08 Feb Storage protocols comparison – Fibre Channel, FCoE, Infiniband, iSCSI?

Data is Growing:

The amount of digital data in the universe is growing at an exponential rate, doubling every two years, and changing how we live in the world. If we look at data we can divide them in: Structured Data (highly organized and made up mostly of tables with rows and columns that define their meaning, like Excel spreadsheet and relational databases) and Unstructured Data (Books, letters, audio, video files, power points, images…)

The volume of unstructured data has exploded in the past decade:

The growth of structured versus unstructured data over the past decade shows that unstructured data accounts for more than 90% of all data. “Between the dawn of civilization and 2003, we only created five exabyte’s; now we’re creating that amount every two days. By 2020, that figure is predicted to sit at 53 zettabytes (53 trillion gigabytes) — an increase of 50 times.” — Hal Varian, Chief Economist at Google. There is good example for it even in traditional industries like Energy as industry is changing. Below is a quote from General Electric vice-president of the software center: “The amount of data generated by sensor networks on heavy equipment is astounding. A day’s worth of real-time feeds on Twitter amounts to 80GB. One sensor on a blade of a turbine generates 520GB per day and you have 20 of them.” These sensors produce real-time big data that enables GE to manage the efficiency of each blade of every turbine in a wind farm.

Data needs to be stored:

As we have these large data amounts it becomes very important which technology we choose for storing the data. There are about 3 important parameters which will have large impact on how fast we will access our stored data:
1. Bandwidth – a measure of the data transfer rate, MB/s;
2. Latency – time taken to complete I/O request, also known as a response time. Usually measured in milliseconds (1/1000 of a second). Going forward in microseconds (1/1000 of a millisecond);
3. IOPS – Input/output operations per second (IOPS, pronounced eye-ops) is an input/output performance measurement used to characterize computer storage devices like hard disk drives (HDD), solid state drives (SSD), and storage area networks (SAN);

Two other parameters every data-center care about are: power consumption and reliability.

Storage protocol comparison – Fibre Channel, FCoE, Infiniband, iSCSI:

There are several type of storage protocols to choose from and based on this choice will largely depend our networking parameters, what type of network infrastructure we are going to have, even what brand switches and routers we are more likely to see in our data-center and what cabling type we will have in it.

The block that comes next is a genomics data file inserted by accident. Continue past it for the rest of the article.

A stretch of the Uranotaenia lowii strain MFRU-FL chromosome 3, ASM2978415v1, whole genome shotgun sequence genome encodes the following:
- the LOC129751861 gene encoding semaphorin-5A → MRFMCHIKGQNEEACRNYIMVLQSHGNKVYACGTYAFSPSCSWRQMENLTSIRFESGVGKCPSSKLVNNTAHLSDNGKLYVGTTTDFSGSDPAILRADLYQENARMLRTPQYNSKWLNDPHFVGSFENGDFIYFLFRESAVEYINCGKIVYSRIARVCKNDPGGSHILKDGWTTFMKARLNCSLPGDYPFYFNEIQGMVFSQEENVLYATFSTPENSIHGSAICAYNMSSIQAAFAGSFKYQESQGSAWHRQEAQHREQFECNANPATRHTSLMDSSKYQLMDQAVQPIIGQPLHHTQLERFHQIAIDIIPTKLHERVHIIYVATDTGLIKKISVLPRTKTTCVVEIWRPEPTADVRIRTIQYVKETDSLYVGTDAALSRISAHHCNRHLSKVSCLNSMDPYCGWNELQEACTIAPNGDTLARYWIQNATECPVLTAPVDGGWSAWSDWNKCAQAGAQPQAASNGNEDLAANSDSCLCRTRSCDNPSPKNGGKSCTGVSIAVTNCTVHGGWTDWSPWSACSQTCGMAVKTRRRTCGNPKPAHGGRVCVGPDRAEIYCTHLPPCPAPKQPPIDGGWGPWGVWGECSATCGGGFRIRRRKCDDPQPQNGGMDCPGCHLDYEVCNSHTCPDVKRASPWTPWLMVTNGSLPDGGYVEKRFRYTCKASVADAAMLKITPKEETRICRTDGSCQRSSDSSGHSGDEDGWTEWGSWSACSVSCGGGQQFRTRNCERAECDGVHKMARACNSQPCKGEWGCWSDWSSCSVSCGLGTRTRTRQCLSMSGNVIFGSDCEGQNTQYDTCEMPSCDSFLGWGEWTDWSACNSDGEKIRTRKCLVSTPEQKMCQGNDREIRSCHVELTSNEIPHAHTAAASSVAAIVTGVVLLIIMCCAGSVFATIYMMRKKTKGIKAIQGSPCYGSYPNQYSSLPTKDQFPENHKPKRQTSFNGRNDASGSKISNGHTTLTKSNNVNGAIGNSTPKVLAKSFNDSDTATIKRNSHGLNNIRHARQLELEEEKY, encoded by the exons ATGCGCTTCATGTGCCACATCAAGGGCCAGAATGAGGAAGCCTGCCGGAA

Below would be the summary about possible choices and a bit deeper look in each one of them:

*Please note as we didn’t had a chance to get above adapter latency figures and switch latency per hop figures from neutral source they are a bit relative, but can give approximate idea about each protocol performance in this area.

x – Low
xx – Medium
xxx – High

InfiniBand (IB)

InfiniBand (IB) is one of latest computer-networking communications standard used in high-performance computing that features very high throughput and very low latency and it most commonly used to interconnect supercomputers. Mellanox and Intel are two main manufacturers of InfiniBand host bus adapters and network switches. Intel jumped into this game by acquiring Qlogic InfiniBand division and Cray’s HPC interconnect business.
Speeds vary from 2.5Gbit/s (SDR) up to 50Gbit/s (HDR) and can as well be combined in up to 12 links where we can get 600 Gbit/s connection, for more info please see table below:

For Infiniband interconnection we can use DAC cables, AOCs, optical transceivers and we have ability to use DAC and AOC breakout cables.


InfinibandSpeedForm FactorDACAOCsOptical transceiversDAC breakoutAOC breakout
HDR 200Gb/s QSFP56 Y Y Y Y Y
EDR 100Gb/s QSFP28 Y Y Y
FDR 56Gb/s QSFP+ Y Y Y
FDR10 QDR 40Gb/s QSFP+ Y Y Y
QDR 40Gb/s QSFP+ Y Y Y
Distance 0.5m to 7m 3m to 300m 30m to 10km 1-2.5m 3m to 30m

Fibre Channel (FC)

Fibre Channel (FC) became the leading choice for SAN networking during the mid-1990s. Traditional Fibre Channel networks contain special-purpose hardware called Fibre Channel switches that connect the storage to the SAN plus Fibre Channel HBAs (host bus adapters) that connect these switches to server computers.  Fibre Channel is a mature low-latency, high-bandwidth, high-throughput protocol. As a storage protocol, FC is simple to configure and administer, and has had wide adoption over the past 18 years.
Fiber channel speeds have evolved and in nowadays 16GFC, 32GFC and 128GFC speeds are supported in modern FC switches and HBAs and 256GFC and 512GFC speeds are in roadmap.

NameLine-Rate GigabyteAvaliable Since
1GFC 1.0625 Year 1997
2GFC 2.125 Year 2001
4GFC 45748 Year 2004
8GFC 43228 Year 2005
10GFC 10.51875 Year 2008
16GFC 14.025 Year 2011
32GFC 43248 Year 2016
128GFC 28.05×4=112.2 Year 2016
256GFC Year 2021
512GFC Year 2024

If we check then mainstream brands for Fibre Channel switch technology are Cisco, Brocade, and mainstream brands for HBAs are Qlogic and Emulex. There are as well Dell and Lenovo FC switches, but these are Brocade OEM equipment.